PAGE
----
Last spring, Ubisoft approached us to help support the casting and recording for another one of their titles, Splinter Cell Conviction.
We seized the opportunity, of course. For many clients, we provide full audio solution services. But in this case, Ubi had a very complete and experienced audio team. This meant that we were there to complement the team they had in place.
Ubi’s Fabien Noel, Patrick Redding, Vincent Gagnon and Olivier Girard, along with contractor Sean Stanek, were already assigned to the project when we came on board. Having worked with guys like Pat and Fabien on past projects made it easy to get into the collaborative groove again. Plus, the other team members were industry veterans with tons of experience, which was a recipe for success. Very cool.
For Splinter Cell our mandate was two-fold: We were to engineer the recordings for the game at our in-house studio and cast a specific set of foreign language speaking characters – in this case, Russian and Arabic. The casting of foreign languages for Splinter Cell Conviction brought with it the usual slate of challenges.
Casting alone can be a tricky process. Finding the right actor, with the right voice, that can deliver the lines convincingly is a process of its own. Toss foreign languages and accents into the mix and you have a completely different beast.
We have worked on dozens of games that required foreign languages and each game requires its own unique approach. Are we looking for English speaking actors that can fake an accent without sounding fake? Are we looking for actors that are native speakers of the language chosen? Do they need to speak English? Do they need to have experience? Do they have a small or large part in the game? Everybody producing voice-overs for games has dealt with these questions and more.
I’m certainly not alone and this comforts me… albeit very briefly. In the end, we all want to make sure we get amazing results and help create the most rocking gaming experience possible.
Our first casting assignment for Splinter Cell was to cast a handful of important Russian speaking roles for the Russian counterpart of the Third Echelon Voron. These guys had to speak English well, speak Russian well and possess solid acting experience.
The beauty here is that we had time required to get it right. No director would cast a lead in a Hollywood feature based on one day of auditions, would they? Especially if that day did not yield a clear cut winner. And if we aren’t sold, why should we expect our clients to be?
With Ubi on board, we set up simultaneous casting sessions in both Montreal and Toronto. We brought in dozens of options over multiple days of live casting sessions to audition potential candidates. Following this, various decisions were made but not all characters had been locked down. Our job was not complete. We continued to dig, received feedback, talked with the team and set up more auditions. This time we really nailed it.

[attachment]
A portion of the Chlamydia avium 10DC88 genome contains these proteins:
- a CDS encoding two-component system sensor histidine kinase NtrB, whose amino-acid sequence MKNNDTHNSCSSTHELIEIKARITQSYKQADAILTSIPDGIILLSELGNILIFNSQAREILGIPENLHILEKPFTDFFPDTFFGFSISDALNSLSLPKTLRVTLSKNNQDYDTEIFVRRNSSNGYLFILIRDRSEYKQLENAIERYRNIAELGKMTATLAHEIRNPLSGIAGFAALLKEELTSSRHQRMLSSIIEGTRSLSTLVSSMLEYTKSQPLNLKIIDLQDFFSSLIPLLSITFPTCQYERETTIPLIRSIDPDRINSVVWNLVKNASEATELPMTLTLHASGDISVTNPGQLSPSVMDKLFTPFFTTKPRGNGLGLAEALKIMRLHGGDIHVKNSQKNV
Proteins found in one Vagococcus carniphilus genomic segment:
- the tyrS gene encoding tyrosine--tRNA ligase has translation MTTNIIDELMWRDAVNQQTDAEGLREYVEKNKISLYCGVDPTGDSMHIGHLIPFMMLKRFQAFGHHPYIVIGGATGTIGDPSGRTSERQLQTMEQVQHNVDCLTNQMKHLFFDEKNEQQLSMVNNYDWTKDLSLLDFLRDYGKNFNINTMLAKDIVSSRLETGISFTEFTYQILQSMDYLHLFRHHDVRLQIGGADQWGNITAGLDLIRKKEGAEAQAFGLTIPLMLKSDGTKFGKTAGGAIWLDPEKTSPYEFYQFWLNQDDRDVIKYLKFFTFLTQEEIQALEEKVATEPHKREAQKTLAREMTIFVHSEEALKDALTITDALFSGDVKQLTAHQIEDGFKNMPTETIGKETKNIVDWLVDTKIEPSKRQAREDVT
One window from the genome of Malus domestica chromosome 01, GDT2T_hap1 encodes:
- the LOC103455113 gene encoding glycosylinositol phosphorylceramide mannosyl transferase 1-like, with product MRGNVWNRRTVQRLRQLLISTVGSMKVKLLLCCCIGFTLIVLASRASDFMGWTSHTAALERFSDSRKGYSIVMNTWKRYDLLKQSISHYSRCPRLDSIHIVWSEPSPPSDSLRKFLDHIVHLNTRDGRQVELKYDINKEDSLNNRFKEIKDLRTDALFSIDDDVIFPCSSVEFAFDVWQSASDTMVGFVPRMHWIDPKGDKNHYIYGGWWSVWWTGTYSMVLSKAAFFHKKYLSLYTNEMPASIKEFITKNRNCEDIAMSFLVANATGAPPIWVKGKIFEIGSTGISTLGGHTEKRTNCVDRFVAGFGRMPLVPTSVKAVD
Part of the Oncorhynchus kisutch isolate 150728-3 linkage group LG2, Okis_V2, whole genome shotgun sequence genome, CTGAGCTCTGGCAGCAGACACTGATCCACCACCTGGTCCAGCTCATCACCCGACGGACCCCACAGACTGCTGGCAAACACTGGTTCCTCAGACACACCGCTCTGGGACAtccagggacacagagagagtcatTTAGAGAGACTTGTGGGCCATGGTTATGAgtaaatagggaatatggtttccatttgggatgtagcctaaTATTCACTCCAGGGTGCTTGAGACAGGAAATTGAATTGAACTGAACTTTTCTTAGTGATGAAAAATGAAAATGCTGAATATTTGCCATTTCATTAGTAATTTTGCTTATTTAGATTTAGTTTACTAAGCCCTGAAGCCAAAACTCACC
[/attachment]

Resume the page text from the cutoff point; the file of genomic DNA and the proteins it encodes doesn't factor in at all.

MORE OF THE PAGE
We reeled in solid talent that delivered amazing reads, authentic Russian accents and authentic Russian dialogue. Rare to meet all that criteria, but with time and flexibility we stayed the course and focused on our process.
Overall, we made sure we were sold on these guys. In the end, we casted a roster of experienced actors. Several of these actors were also native Russian speakers, thus adding an authentic flavour to an already immersive gaming experience.
Our second casting assignment for Splinter Cell was to bring in Arabic voice actors for primarily Arabic dialogue. Also a challenge, but foreign language recording is really something we have invested a ton of time in over the years.
In fact, we had recently completed the casting and recording for another game requiring over 20 different languages earlier in the year, Arabic being one of them. This means we have a large database of talent both here in Montreal and abroad. We were able to source our database of foreign language actors in this case.
Drawing from our network, we found Arabic speaking actors here in Montreal. They fit right in, and jumped at the opportunity to work on Splinter Cell.
Casting and recording the speaking roles for video games requires planning, patience, an experienced team, and enough time to get the job done right. Sure, every new game comes with a new set of challenges, but this is what makes the job interesting!
David Lipes is a founding partner for Wave Generation